On January 17, 2017, the FDA provided an important update to its February 19, 2016, Safety Communication, informing users about a design issue with the PENTAX ED-3490TK duodenoscope that could increase the risk of patient infection. This communication contained updated recommendations to help prevent the spread of infection associated with the use of these devices.
In February 2016, PENTAX issued updated, validated manual reprocessing instructions for the ED-3490TK Video Duodenoscope to replace those provided in the original device labeling. The FDA reviewed these updated reprocessing instructions and the validation data and continues to recommend that facilities using PENTAX ED-3490TK Video Duodenoscopes train staff on the updated instructions and implement them.
Following the FDA’s issuance of the February 2016 Safety Communication, PENTAX provided the FDA with additional information related to a potential risk associated with the design and manufacturing of the ED-3490K duodenoscope. Cracks and gaps in the adhesive that seals the device’s distal cap to its distal tip can occur, which can lead to microbial and fluid ingress. These areas can be challenging to clean and high-level disinfect, and may increase the risk of infection transmission among patients.
To inform their customers of this issue, PENTAX distributed a Customer Notification Letter on January 17, 2017. The customer letter (1) explained the design issue and described the potential for infection risk associated with the ED-3490TK duodenoscope, (2) outlined PENTAX’s strategy to closely inspect the distal cap area of all customers’ ED-3490TK duodenoscopes, (3) stressed the importance of following the reprocessing instructions according to the device label, and (4) recommended that users closely inspect their duodenoscope and remove from use duodenoscopes that show signs of physical damage.
The validated manual reprocessing procedures for the ED-3490TK duodenoscope outlined in the February 2016 Safety Communication remain the same. Health care facilities should continue to meticulously follow these validated instructions when reprocessing Pentax’s ED-3490TK duodenoscopes, paying close attention to any physical damage. These reprocessing instructions, when followed correctly, are intended to effectively clean and high-level disinfect the duodenoscope channels, elevator area, and exterior, and should reduce the risk of device contamination.
In addition to the recommendations in the February 2016 Safety Communication, the FDA also recommended that facilities and staff that use and reprocess PENTAX’s ED-3490TK Video Duodenoscope take four actions. First, facilities and staff that use and reprocess PENTAX’s ED-3490TK Video Duodenoscope should implement the reprocessing procedures for the devices in accordance with the manufacturer’s reprocessing instructions issued in February 2016. In lieu of manual high-level disinfection, facilities may opt to use the ED-3490TK Video Duodenoscope with an Automated Endoscope Reprocessor (AER) that has provided validation data and test reports to FDA that demonstrate acceptable high-level disinfection or liquid chemical sterilization of duodenoscopes. Second, facilities and staff that use and reprocess PENTAX’s ED-3490TK Video Duodenoscope should immediately remove from service for assessment, and repair or replace any duodenoscope that shows visible signs of damage. Examples of damage may include: loose parts, damaged channel walls, kinks or bends in tubing, holes in the distal end, cracks and gaps in the adhesive that seals the device’s distal cap or other signs of wear or damage. Third, facilities and staff that use and reprocess PENTAX’s ED-3490TK Video Duodenoscope should train appropriate staff on PENTAX’s validated reprocessing instructions and implement them. Fourth, facilities and staff that use and reprocess PENTAX’s ED-3490TK Video Duodenoscope should contact their PENTAX Medical sales representative to arrange for an assessment of in-servicing and training needs with respect to the validated duodenoscope reprocessing procedures.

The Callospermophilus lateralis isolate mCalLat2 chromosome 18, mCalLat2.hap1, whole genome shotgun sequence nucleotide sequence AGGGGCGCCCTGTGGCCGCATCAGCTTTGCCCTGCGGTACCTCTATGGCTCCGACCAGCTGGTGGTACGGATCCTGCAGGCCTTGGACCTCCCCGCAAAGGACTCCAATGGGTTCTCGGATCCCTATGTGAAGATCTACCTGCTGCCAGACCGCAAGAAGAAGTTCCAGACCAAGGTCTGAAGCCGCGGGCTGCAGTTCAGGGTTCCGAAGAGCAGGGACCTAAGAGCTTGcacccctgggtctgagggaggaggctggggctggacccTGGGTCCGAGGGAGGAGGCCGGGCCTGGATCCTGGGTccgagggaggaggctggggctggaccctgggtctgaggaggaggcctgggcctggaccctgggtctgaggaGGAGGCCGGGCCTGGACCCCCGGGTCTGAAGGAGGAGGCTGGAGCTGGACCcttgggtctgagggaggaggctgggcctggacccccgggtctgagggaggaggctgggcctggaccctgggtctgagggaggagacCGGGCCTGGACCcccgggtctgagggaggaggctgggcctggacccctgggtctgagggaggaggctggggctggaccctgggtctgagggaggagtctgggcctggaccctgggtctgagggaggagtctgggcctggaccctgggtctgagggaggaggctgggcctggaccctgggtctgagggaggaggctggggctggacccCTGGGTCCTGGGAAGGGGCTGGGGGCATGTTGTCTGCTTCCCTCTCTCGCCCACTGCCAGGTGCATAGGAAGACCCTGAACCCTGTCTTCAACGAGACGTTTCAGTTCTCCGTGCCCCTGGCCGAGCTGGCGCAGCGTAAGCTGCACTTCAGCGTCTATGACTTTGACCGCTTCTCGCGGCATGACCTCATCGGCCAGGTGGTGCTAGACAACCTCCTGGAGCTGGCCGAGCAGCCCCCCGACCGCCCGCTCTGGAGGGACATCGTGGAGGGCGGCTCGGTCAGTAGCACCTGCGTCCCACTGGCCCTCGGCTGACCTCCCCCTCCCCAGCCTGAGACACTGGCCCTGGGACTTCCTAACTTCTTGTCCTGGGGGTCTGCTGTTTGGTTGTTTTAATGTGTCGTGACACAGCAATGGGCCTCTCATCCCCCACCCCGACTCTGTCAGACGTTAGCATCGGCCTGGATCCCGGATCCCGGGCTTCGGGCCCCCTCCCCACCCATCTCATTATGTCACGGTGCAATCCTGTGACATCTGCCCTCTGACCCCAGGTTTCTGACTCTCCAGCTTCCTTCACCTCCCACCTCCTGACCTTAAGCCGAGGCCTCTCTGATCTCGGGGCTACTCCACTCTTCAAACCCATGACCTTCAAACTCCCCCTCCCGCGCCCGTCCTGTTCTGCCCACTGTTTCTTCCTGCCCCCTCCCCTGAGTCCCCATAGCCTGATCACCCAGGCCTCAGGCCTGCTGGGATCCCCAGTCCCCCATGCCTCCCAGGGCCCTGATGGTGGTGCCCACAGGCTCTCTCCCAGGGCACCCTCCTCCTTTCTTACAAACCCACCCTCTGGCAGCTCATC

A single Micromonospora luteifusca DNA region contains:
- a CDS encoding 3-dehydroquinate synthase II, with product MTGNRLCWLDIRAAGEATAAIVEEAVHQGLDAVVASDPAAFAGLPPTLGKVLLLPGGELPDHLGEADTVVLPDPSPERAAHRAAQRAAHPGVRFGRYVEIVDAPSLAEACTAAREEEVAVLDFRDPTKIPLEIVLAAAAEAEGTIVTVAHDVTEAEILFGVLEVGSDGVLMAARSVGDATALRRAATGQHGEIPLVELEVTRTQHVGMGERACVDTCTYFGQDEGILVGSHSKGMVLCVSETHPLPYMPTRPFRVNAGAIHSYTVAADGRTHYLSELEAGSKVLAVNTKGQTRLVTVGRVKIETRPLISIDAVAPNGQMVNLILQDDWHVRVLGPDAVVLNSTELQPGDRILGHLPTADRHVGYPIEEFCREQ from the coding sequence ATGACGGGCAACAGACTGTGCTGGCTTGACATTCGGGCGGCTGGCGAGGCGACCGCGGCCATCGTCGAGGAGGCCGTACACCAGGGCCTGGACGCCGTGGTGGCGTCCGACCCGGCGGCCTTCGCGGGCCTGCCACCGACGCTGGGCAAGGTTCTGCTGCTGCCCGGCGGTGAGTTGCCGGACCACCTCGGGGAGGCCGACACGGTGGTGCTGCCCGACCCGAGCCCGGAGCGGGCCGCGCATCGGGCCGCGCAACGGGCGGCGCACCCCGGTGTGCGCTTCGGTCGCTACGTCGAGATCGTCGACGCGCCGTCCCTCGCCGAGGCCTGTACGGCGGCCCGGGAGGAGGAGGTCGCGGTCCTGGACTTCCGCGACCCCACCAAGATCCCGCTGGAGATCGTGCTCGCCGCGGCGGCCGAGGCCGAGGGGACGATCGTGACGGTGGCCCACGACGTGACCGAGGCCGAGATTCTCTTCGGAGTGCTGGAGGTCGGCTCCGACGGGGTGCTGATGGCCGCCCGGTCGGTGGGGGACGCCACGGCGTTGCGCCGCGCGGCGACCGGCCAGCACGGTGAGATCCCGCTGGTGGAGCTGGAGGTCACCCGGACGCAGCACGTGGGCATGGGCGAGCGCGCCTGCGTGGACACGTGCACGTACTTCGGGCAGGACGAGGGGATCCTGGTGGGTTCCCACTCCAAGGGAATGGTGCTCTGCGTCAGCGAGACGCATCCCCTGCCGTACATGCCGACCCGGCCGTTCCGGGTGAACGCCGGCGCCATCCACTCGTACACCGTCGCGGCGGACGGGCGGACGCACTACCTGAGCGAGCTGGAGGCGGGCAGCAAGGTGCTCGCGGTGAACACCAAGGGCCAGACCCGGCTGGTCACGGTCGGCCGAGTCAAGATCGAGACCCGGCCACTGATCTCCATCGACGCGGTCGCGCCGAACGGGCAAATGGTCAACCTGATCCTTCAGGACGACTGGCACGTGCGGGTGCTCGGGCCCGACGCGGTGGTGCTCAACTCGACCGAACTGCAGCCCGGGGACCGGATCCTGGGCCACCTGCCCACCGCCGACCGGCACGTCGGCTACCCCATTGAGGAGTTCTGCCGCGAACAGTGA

See the FDA Safety Alert
See the FDA Safety Communication
See the FDA’s Infections Associated with Reprocessed Duodenoscopes webpage
See also Medical Law Perspectives, October 2015 Report: Unclean, Unsterile, Unsafe: Risks of Injury from Unsterilized Medical Equipment
See also Medical Law Perspectives, April 2012 Report: Using Medical Devices Off-Label: False Claims, Overpromotion, Malpractice, and Other Dangerous Territory
See also Medical Law Perspectives, January 2012 Report: Hospital-Acquired Infections: Who is Liable and Why
See the Medical Law Perspectives March 11, 2015, Blog: Uncleanable ERCP Duodenoscopes: Manufacturer, Hospital, and Physician Liability?